A few years ago, I would regularly see a billboard on I-94 near Detroit Metropolitan Airport that had a picture of a woman holding a chicken. The woman and the chicken were nose-to-beak, looking into each other’s eyes in a seemingly meaningful sort of way. The billboard was posted by an animal-rights group, and its caption read, “Animals are friends, not food.”
The Letter to the Hebrews tells us that Jesus “‘for a little while’ was made ‘lower than the angels’” (2:9), but according to the view expressed on that billboard we could say that Jesus has made Himself even lower than the chickens. I hope this doesn’t sound irreverent, but I say it as a small illustration of both the pretensions of the world and of the unbelievable humility of Jesus. “Unbelievable,” except that it’s true, and so we must believe it. Our faith tells us the truth that the Lord Jesus, Son of God and the King of heaven and earth, the Lamb of God, the Alpha and the Omega has chosen to become for us our Friend and our Food in the Holy Eucharist.
First, Jesus comes to us in the Eucharist as our Friend. One of the hallmark characteristics of a friend is that he or she is someone who is there for you. No matter what we may believe about how our friendships can endure even when we are separated from our friends by space and time, I think we all can agree that it is better for friends to be together. And we would probably agree that even friendships that endure separation can do so because the friends have already spent a significant amount of time together.
At the Last Supper, when Jesus first gave Himself in the Eucharist to His disciples, He said to them, “I have called you friends” (John 15:15). In the Eucharist, we meet Jesus our Friend because the Eucharist is Jesus: Body, Blood, Soul, and Divinity.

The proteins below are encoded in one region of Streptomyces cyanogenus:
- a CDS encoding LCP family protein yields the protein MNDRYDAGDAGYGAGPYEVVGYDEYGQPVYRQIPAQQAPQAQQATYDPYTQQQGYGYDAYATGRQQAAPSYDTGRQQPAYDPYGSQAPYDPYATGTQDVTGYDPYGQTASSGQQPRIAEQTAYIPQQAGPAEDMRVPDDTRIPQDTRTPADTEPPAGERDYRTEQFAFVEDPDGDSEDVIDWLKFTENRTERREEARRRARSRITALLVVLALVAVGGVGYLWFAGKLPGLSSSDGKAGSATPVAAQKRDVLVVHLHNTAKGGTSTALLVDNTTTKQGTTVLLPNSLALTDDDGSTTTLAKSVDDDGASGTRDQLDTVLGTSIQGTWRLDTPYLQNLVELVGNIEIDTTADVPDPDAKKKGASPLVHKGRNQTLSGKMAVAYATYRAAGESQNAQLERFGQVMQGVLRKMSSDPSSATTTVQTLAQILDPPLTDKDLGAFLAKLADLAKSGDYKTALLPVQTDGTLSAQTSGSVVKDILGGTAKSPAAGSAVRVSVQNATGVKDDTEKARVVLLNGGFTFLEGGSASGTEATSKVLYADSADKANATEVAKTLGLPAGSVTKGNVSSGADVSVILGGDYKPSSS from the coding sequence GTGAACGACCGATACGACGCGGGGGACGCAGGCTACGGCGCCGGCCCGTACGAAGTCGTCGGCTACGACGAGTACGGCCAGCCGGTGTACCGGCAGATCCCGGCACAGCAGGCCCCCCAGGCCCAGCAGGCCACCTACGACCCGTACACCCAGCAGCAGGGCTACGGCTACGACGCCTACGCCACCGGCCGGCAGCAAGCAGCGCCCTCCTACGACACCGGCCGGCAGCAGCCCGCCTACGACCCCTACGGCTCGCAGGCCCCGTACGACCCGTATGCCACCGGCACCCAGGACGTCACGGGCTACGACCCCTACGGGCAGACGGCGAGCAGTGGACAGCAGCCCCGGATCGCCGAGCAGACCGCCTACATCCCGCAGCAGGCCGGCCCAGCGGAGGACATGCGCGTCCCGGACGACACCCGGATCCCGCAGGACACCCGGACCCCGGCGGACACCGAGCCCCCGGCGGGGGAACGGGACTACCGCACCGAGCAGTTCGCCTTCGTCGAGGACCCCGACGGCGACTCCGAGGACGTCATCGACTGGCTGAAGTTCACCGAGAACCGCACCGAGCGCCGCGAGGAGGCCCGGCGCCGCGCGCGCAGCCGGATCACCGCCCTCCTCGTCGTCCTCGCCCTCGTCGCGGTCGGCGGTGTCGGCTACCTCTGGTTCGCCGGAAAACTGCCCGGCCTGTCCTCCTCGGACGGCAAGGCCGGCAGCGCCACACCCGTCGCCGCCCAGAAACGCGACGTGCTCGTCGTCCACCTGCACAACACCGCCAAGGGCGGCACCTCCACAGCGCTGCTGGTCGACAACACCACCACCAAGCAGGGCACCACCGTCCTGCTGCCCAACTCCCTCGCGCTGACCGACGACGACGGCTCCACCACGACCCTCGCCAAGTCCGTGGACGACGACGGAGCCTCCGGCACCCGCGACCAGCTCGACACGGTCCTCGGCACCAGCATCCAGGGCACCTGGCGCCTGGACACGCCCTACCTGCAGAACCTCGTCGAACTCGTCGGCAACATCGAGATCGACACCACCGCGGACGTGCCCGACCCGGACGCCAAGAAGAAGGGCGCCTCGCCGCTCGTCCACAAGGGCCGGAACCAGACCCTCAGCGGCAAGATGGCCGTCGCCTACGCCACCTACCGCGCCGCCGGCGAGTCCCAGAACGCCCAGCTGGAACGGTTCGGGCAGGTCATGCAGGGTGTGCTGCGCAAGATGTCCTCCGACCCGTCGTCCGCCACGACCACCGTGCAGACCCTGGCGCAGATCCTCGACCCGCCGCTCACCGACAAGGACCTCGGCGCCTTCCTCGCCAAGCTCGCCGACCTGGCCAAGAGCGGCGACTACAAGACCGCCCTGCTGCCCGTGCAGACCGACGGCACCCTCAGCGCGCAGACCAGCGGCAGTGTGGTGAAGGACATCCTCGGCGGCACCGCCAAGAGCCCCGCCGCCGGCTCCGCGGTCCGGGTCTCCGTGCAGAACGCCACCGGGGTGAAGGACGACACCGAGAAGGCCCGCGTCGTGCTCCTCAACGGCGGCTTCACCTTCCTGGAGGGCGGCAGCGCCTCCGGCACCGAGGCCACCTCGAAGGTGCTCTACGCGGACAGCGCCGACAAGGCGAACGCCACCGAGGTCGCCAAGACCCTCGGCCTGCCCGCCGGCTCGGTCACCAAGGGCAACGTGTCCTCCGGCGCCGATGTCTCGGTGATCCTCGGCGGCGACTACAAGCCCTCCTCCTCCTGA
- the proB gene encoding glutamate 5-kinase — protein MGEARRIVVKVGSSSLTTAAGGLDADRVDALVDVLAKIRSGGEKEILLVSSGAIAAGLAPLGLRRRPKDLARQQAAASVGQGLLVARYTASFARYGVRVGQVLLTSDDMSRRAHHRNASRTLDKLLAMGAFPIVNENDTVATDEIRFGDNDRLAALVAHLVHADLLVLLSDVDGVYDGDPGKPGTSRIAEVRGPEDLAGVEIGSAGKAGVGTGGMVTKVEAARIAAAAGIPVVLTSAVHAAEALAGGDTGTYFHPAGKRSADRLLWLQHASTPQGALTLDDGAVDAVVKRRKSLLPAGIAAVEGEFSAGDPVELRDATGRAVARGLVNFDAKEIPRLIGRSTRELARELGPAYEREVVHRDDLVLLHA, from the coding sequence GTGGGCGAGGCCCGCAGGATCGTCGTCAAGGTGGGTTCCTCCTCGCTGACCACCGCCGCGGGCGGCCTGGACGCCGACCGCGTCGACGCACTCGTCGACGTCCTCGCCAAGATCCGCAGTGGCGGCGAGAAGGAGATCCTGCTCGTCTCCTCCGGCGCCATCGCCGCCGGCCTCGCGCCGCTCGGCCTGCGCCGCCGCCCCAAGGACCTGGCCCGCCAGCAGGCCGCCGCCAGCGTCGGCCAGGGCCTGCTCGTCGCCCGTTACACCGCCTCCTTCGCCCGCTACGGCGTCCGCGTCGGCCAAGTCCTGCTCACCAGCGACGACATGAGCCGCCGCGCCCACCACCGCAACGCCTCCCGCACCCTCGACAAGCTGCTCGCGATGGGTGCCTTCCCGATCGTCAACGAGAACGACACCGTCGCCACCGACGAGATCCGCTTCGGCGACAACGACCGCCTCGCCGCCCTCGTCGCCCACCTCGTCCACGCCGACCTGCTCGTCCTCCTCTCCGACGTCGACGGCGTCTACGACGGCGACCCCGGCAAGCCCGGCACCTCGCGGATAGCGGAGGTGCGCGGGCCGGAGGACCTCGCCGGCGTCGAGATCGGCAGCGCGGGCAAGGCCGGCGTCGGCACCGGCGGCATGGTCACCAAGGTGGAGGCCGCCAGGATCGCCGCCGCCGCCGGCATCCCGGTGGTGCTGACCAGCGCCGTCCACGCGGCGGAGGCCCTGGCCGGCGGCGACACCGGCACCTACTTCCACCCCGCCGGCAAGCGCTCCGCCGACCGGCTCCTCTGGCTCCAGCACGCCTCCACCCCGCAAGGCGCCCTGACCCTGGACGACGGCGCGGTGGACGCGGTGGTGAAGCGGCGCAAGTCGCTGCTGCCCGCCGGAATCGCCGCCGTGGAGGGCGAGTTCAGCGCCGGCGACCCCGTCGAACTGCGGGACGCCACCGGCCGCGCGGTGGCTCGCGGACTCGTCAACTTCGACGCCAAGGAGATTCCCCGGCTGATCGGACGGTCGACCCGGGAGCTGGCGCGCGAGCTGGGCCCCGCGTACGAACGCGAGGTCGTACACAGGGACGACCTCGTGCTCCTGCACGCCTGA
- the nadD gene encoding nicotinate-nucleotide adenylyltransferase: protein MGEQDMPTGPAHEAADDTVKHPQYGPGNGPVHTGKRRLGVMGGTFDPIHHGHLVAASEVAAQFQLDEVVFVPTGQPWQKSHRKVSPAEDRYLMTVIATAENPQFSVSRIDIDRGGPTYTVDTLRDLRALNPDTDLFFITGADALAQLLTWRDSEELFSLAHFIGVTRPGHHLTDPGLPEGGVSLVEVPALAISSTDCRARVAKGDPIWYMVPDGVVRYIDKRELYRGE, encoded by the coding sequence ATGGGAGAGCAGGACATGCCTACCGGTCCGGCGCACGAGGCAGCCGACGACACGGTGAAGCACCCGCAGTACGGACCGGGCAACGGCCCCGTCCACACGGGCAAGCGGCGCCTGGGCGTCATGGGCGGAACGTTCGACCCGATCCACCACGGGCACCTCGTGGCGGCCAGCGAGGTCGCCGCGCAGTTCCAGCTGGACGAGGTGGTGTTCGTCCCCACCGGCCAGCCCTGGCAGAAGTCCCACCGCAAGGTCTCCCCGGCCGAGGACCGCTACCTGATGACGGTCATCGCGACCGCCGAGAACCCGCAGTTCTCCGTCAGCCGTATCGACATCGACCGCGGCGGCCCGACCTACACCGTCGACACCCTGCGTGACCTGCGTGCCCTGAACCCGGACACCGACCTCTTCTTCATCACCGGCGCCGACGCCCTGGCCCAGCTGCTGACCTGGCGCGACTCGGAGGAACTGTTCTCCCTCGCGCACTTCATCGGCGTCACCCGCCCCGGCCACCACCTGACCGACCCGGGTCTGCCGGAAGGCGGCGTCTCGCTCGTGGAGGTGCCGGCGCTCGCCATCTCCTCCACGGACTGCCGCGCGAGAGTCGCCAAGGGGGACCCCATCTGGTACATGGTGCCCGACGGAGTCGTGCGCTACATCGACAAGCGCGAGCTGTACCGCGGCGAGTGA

Recent Pew Research data tells us that a shrinking percentage of Catholics, only about one-third, fully believe in the Real Presence of Jesus in the Eucharist. This is a tragedy not because the Church isn’t meeting some kind of corporate outcomes-assessment, and certainly not because it hurts God, but rather because so many Catholics don’t know the treasure we have in our Eucharistic Lord. They do not recognize that in the Sacrifice of the Mass, the bread and wine are “transubstantiated” (their substances are changed) into the Body and Blood of Christ, with only the appearances of bread and wine remaining.
Disbelieving Catholics don’t understand that the Eucharist is the direct and concrete fulfillment of Jesus’ promise, “I am with you always, until the end of the age” (Matthew 28:20). The greatest Friend we will ever have or could ever have makes Himself available to us, even slavishly available to us. We are the slaves of God (meaning we belong to God), St. Paul tells us (Romans 6:18), but Jesus waits for our attention as if the roles were reversed and He were our slave.